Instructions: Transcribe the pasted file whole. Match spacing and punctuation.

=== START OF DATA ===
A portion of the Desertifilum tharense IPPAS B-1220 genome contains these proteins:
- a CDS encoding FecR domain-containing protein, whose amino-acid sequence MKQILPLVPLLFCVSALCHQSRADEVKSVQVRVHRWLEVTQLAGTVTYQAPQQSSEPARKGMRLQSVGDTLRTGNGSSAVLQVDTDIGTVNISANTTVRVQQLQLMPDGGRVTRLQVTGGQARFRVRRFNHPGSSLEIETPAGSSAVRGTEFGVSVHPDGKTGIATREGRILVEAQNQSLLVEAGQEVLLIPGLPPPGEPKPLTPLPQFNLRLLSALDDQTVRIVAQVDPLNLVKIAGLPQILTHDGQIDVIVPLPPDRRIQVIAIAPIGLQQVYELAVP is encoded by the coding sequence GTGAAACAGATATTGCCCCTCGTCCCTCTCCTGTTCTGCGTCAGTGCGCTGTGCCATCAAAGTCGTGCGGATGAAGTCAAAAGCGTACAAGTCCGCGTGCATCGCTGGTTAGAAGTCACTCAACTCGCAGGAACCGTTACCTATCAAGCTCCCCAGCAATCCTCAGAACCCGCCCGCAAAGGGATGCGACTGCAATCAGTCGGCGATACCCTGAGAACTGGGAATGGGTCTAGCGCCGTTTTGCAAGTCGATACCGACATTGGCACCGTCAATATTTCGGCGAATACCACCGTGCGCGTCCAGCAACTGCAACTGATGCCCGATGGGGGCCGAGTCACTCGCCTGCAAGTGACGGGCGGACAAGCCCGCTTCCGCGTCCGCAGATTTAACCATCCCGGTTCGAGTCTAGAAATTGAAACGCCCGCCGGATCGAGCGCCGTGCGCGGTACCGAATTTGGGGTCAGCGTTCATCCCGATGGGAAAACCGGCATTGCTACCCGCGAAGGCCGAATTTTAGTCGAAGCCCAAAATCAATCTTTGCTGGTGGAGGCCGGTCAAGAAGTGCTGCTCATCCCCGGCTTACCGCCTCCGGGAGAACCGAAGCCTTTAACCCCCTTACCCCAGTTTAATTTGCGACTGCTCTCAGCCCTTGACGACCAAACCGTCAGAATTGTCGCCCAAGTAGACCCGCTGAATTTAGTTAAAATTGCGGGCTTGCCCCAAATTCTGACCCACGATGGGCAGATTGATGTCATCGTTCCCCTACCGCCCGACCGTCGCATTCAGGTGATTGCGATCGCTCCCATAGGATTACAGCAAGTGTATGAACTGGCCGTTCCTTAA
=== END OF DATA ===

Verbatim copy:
A portion of the Desertifilum tharense IPPAS B-1220 genome contains these proteins:
- a CDS encoding FecR domain-containing protein, whose amino-acid sequence MKQILPLVPLLFCVSALCHQSRADEVKSVQVRVHRWLEVTQLAGTVTYQAPQQSSEPARKGMRLQSVGDTLRTGNGSSAVLQVDTDIGTVNISANTTVRVQQLQLMPDGGRVTRLQVTGGQARFRVRRFNHPGSSLEIETPAGSSAVRGTEFGVSVHPDGKTGIATREGRILVEAQNQSLLVEAGQEVLLIPGLPPPGEPKPLTPLPQFNLRLLSALDDQTVRIVAQVDPLNLVKIAGLPQILTHDGQIDVIVPLPPDRRIQVIAIAPIGLQQVYELAVP is encoded by the coding sequence GTGAAACAGATATTGCCCCTCGTCCCTCTCCTGTTCTGCGTCAGTGCGCTGTGCCATCAAAGTCGTGCGGATGAAGTCAAAAGCGTACAAGTCCGCGTGCATCGCTGGTTAGAAGTCACTCAACTCGCAGGAACCGTTACCTATCAAGCTCCCCAGCAATCCTCAGAACCCGCCCGCAAAGGGATGCGACTGCAATCAGTCGGCGATACCCTGAGAACTGGGAATGGGTCTAGCGCCGTTTTGCAAGTCGATACCGACATTGGCACCGTCAATATTTCGGCGAATACCACCGTGCGCGTCCAGCAACTGCAACTGATGCCCGATGGGGGCCGAGTCACTCGCCTGCAAGTGACGGGCGGACAAGCCCGCTTCCGCGTCCGCAGATTTAACCATCCCGGTTCGAGTCTAGAAATTGAAACGCCCGCCGGATCGAGCGCCGTGCGCGGTACCGAATTTGGGGTCAGCGTTCATCCCGATGGGAAAACCGGCATTGCTACCCGCGAAGGCCGAATTTTAGTCGAAGCCCAAAATCAATCTTTGCTGGTGGAGGCCGGTCAAGAAGTGCTGCTCATCCCCGGCTTACCGCCTCCGGGAGAACCGAAGCCTTTAACCCCCTTACCCCAGTTTAATTTGCGACTGCTCTCAGCCCTTGACGACCAAACCGTCAGAATTGTCGCCCAAGTAGACCCGCTGAATTTAGTTAAAATTGCGGGCTTGCCCCAAATTCTGACCCACGATGGGCAGATTGATGTCATCGTTCCCCTACCGCCCGACCGTCGCATTCAGGTGATTGCGATCGCTCCCATAGGATTACAGCAAGTGTATGAACTGGCCGTTCCTTAA